KQV-AM, which is located in Pittsburgh, Pennsylvania is shutting down at the end of the year. This is one of only two radio stations with a three letter “K” call sign located East of the Mississippi River, which gives you a sense of its history. It began as an experimental AM station in 1919, and acquired the KQV call sign in 1922, before AM radio was formally structured by the Hoover commission in 1928 when the invention of superheterodyne receiver by Edwin Armstrong made widespread commercial AM radio practical.
The station is located on 1410 kHz, a frequency set aside for local radio stations in the 1940s, not regional or clear channel 50 kW AM. As a result, it has no chance competing with cross town rival clear channel KDKA-AM (on 1020 kHz). [Westinghouse -> CBS -> Entercom]
The station goes back to the era when the radio networks didn’t exist and radio was done live, often with in-studio musicians.
By the time I was a listener in the 1960s, KQV was doing the “talking really fast rock and roll DJ” thing and had been owned by ABC radio since 1957 – but it was sold off to Cincinnati based Taft Broadcasting because of the then current FCC national ownership limits.
As the swamp of AM music radio was being drained by the new-fangled FM radio in cars, several DJs (including Rush Limbaugh and Jim Quinn) rode the airwaves until the end.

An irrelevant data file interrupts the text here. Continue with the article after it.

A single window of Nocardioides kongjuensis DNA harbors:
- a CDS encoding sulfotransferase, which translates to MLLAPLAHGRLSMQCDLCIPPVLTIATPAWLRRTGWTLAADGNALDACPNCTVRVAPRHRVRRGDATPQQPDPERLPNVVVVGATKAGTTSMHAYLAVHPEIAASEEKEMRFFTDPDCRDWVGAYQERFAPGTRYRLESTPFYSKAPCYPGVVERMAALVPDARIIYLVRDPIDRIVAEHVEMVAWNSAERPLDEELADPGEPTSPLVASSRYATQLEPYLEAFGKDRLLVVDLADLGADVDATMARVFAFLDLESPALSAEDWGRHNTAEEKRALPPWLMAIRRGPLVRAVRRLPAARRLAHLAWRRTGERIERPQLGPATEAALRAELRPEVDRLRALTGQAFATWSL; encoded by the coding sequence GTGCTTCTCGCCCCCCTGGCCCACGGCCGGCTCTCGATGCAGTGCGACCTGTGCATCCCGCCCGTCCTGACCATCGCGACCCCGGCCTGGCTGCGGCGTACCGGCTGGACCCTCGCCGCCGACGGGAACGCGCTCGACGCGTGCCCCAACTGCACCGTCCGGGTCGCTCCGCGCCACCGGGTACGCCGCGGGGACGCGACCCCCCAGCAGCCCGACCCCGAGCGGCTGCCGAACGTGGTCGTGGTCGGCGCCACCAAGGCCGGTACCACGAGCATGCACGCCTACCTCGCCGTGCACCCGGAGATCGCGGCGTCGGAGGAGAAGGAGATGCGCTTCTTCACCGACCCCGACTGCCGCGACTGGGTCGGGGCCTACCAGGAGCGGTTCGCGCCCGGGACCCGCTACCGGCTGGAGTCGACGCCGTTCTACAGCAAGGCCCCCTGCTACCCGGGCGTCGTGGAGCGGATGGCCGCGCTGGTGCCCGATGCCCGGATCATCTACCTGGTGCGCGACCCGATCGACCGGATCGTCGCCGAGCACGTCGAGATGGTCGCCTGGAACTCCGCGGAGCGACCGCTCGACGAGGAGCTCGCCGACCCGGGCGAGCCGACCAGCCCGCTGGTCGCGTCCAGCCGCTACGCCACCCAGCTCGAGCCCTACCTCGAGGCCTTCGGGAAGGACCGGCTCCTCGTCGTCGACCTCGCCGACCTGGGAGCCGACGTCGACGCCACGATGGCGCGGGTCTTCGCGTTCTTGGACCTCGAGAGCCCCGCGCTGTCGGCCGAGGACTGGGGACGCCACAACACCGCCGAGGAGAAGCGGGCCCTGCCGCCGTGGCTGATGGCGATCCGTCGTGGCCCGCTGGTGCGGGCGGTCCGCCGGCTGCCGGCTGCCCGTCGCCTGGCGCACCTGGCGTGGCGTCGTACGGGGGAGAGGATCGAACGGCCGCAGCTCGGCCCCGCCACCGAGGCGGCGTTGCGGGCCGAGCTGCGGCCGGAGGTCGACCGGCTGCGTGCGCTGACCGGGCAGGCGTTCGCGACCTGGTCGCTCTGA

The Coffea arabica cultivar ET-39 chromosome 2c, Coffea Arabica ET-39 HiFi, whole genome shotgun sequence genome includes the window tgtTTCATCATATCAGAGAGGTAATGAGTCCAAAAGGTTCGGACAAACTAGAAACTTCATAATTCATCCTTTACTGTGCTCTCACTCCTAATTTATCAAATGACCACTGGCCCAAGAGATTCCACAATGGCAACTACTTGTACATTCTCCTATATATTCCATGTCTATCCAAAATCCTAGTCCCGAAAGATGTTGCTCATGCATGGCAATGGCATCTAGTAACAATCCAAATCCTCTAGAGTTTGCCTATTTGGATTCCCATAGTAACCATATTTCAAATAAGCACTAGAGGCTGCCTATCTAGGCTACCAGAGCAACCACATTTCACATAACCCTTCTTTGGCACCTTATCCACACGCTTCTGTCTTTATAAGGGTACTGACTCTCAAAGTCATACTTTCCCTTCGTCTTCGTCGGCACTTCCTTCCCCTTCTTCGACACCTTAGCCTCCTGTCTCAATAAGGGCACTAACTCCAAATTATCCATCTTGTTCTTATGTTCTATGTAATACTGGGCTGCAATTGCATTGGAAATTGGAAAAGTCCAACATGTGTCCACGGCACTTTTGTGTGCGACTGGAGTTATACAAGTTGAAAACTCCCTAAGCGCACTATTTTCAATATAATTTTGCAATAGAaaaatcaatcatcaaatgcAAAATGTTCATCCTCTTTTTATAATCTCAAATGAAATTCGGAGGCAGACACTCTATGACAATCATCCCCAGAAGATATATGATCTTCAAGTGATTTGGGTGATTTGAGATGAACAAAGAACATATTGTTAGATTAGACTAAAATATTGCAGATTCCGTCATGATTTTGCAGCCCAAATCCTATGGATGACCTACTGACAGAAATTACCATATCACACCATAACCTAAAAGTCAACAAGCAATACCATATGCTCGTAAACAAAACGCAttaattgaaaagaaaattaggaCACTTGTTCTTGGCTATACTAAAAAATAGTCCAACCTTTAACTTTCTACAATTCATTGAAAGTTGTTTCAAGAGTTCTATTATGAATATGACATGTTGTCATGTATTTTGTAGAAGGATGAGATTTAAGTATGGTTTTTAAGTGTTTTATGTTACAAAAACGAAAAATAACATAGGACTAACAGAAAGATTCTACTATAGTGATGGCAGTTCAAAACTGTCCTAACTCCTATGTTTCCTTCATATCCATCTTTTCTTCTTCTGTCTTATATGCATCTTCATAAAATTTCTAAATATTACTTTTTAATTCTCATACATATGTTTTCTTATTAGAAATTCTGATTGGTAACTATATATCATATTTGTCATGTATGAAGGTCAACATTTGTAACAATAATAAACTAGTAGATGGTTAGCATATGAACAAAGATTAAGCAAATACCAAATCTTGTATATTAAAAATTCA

The station was sold by Taft to an operation funded by Richard Mellon Scaife, the “right wing” heir to a portion of the Mellon fortune. In addition to funding KQV-AM, Scaife was the owner of the Pittsburgh Tribune-Review newspaper, one of only a handful of major market papers with a strongly Conservative editorial bias. The long time station manager Richard Dickey Sr was given 20% ownership and Scaife took 70% of the stock and held back a $250,000 note.
Scaife’s children and sister objected to how he spent his trust fund money during his life and after he died in 2014. his kids got nothing – their grandmother had set up separate trust funds for them.
Knowing that he was dying, Scaife turned the station over to the two children of Richard Dickey Sr who had died in 2011. (Richard Dickey was not related to the Cumulus Dickey family). Scaife tore up the $250k note and the Dickey children paid $200k – essentially getting the station for free. The daughter has been running the station, but she died in November and her brother and the third generation don’t want the albatross of their grandfather. There are no plans to sell the station.